An “indirect descendant” of Edgar Allan Poe, Harry Lee Poe, looks at the cultural war between the Bostonians and Edgar Allan Poe over the merits of Southern literature.
He shows how it contributed to the sabotage of his reputation after Poe’s death.
For me, though, the most interesting thing is that Poe, author of several, largely forgotten today, humorous tales criticized Northern writers as lacking in humor, a deficit not found in Southern writers.
I’ve been reading SD Tucker’s two part series on Russell Kirk in Fortean Times“. It’s part of his “Strange Statesman” series.
The installments mostly look into the strange occult beliefs of various politicians and political philosophers. Kirk, however, was more than a political philosopher. (Jerry Pournelle considered Kirk his political mentor though Pournelle definitely did not share Kirk’s anti-technology views.)
He was a noted a writer of weird fiction, fiction that demonstrated the synthesis of his political and occult beliefs. He was a friend of Ray Bradbury.
Kirk biographer Bradley J. Birzer looks at the professional and thematic relationships between Kirk and Stephen King and how Kirk’s paranormal experiences showed up in his fiction.
William O’Connor interviews Frederick Forsyth, the spy novelist, about Forsyth’s memoir.
I have fond memories of the three Forsyth novels I’ve read: The Day of the Jackal, The Dogs of War, and The Odessa File. (All were adapted into decent movies too.)
Maybe I’ll check Forsyth’s memoirs out. I’m curious if he still denies that The Dogs of War is a fictionalized account of his attempt to overthrow an African government.
Tomorrow I’m putting up a brief posting on John Dos Passos’ U.S.A Trilogy, and I came across this piece from Jason Friesen’s on Ernest Hemmingway and John Dos Passos.
Prowling around on the Web of a Million Lies today, I found this 2013 piece by J. R. Dunn. Yes, it seems to be this J. R. Dunn, a science fiction writer as well as a political commentator. I believe we had a very brief email exchange years ago.
In my part of the world, the temperature has gone below 0 degrees Fahrenheit.
And that means it’s time to do some polar reading.
This year, I’ll probably read Jules Verne’s The Adventures of Captain Hatteras, and, maybe, Ernest Shackleton’s South.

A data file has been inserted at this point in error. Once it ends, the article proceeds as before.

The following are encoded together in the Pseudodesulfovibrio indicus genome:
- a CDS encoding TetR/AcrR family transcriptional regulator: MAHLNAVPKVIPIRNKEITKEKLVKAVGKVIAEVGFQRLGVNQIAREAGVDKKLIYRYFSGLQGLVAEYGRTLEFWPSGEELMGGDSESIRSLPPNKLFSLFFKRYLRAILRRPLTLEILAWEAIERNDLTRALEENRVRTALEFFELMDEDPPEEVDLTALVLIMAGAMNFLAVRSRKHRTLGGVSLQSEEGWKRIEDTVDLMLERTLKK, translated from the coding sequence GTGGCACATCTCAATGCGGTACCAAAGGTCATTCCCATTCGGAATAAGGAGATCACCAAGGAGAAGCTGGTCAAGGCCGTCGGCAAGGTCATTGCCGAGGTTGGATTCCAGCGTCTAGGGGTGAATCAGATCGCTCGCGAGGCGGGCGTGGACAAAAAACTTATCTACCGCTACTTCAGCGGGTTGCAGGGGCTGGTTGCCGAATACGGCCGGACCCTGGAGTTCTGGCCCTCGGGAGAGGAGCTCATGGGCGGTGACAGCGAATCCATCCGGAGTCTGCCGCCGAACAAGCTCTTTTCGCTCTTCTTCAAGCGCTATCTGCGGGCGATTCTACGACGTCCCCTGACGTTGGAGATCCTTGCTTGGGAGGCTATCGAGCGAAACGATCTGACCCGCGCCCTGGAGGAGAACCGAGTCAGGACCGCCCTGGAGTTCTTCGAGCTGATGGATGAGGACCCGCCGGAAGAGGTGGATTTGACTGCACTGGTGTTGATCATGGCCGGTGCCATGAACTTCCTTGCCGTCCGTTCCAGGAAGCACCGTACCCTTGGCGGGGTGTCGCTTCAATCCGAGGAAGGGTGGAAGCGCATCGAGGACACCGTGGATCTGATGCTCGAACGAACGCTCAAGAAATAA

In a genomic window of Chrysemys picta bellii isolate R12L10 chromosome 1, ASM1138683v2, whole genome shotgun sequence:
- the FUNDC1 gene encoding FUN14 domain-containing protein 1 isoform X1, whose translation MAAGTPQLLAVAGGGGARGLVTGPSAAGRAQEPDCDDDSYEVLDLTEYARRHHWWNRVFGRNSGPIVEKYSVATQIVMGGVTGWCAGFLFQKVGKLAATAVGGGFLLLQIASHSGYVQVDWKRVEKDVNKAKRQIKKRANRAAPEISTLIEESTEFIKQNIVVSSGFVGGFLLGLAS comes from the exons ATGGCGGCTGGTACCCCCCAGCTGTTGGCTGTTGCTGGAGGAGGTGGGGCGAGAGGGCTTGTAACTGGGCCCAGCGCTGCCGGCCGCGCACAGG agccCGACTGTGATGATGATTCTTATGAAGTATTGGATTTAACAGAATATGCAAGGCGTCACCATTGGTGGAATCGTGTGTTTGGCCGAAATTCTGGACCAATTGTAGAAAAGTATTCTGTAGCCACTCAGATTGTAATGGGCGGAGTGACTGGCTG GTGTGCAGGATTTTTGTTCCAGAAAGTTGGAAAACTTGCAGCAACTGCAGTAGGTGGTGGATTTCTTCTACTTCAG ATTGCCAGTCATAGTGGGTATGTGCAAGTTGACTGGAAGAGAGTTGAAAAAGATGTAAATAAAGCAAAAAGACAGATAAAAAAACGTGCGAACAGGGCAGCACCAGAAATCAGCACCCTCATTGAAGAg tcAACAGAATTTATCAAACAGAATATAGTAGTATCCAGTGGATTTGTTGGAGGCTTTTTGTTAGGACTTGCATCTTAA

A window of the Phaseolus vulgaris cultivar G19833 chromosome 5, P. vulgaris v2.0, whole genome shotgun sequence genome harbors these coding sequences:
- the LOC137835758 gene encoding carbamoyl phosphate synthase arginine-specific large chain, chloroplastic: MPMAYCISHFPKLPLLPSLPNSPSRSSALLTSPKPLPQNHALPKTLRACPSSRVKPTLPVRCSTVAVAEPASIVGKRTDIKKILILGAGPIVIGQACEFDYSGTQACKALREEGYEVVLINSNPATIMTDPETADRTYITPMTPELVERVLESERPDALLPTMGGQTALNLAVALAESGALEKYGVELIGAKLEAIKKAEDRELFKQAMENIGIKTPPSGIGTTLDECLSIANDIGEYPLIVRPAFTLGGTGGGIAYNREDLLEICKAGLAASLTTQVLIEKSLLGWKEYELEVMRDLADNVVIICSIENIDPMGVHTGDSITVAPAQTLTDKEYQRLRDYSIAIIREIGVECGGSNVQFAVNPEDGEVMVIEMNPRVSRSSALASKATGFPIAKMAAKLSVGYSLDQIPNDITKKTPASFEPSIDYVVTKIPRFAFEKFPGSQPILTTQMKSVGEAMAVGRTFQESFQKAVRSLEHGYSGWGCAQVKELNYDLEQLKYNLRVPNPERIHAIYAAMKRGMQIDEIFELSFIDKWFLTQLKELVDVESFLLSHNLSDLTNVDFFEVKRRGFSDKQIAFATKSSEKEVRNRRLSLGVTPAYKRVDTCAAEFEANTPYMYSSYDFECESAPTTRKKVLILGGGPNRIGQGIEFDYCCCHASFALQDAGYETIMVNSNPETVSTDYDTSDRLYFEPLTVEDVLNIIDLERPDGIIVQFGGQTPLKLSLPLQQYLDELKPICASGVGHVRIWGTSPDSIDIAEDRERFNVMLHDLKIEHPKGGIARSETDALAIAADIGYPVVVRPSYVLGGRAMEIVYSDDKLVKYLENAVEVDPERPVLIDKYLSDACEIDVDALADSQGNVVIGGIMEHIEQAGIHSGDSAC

However, given how far behind I am in reviews, it will be awhile before I talk about them.
In the meantime, you get this from Kathryn Schulz. There’s a lot of famous writers who mentioned the poles in their work: the Brontes, Samuel Taylor Coleridge, Mary Shelley, Arthur Conan Doyle, Edgar Allan Poe, Wilkie Collins, and Charles Dickens.
Stealing Other People’s Homework: “Literature’s Arctic Obsession“, Kathryn Schulz.
This one is somewhat off topic but will partially explain why I have no time for Freudianism or Freudian criticism.
Ms. Schaefer does note that Freud was a skilled writer of fiction. He just didn’t call it that.
Stealing Other People’s Homework: “The Wizardry of Freud“, Margret Schaefer.
I was looking through the archives — inconveniently coded in an obscure file format — for another poem which I didn’t find.
So you get this instead.
Love is the universal language, so they say.
But lust is really our creole tongue.
Just a few old words on symmetry’s serenity
And the value of clear skin.
But lust has its vowel shifts too:
Hirsute and shaven,
Solomon’s roe-breasts and silicon intrusions,
Milk white and California tan.
Some phrases are almost fetish obscure:
Geisha necks and Minoan eyes,
And flat-chested flappers.
Lust is the trade talk of genes.
But here, in media’s nation,
We have trading blocs of grammar deviations,
Strange syntax, new slangs of desire.
Is there no Chomsky subset of universal pant?
Will the Babel of petri dish and PCR
Add to lust’s cant?
October brings Poe to mind with his death on October 7, 1849 and his poem “Ulalume” with its line “It was night in the lonesome October.”
Jill Lepore’s “The Humbug” is, I think, too hard on Poe and glosses over his Army career, but it’s worth reading for placing Poe in the context of his hard-scrabble times.
I’m back from an unexpected absence to a land of no internet connection where I got little reading or writing done.
Posts will pick up shortly.
For now, I’ll post an article on Jared Diamond’s Guns, Germs, and Steel: The Fates of Human Societies. As I’ve mentioned before, I was a fan of Diamond’s book when it came out 20 years ago.
Now, though, I’m less convinced of its logic or empirical basis.
Steve Sailer’s “Rough Diamond” looks at some of its faults.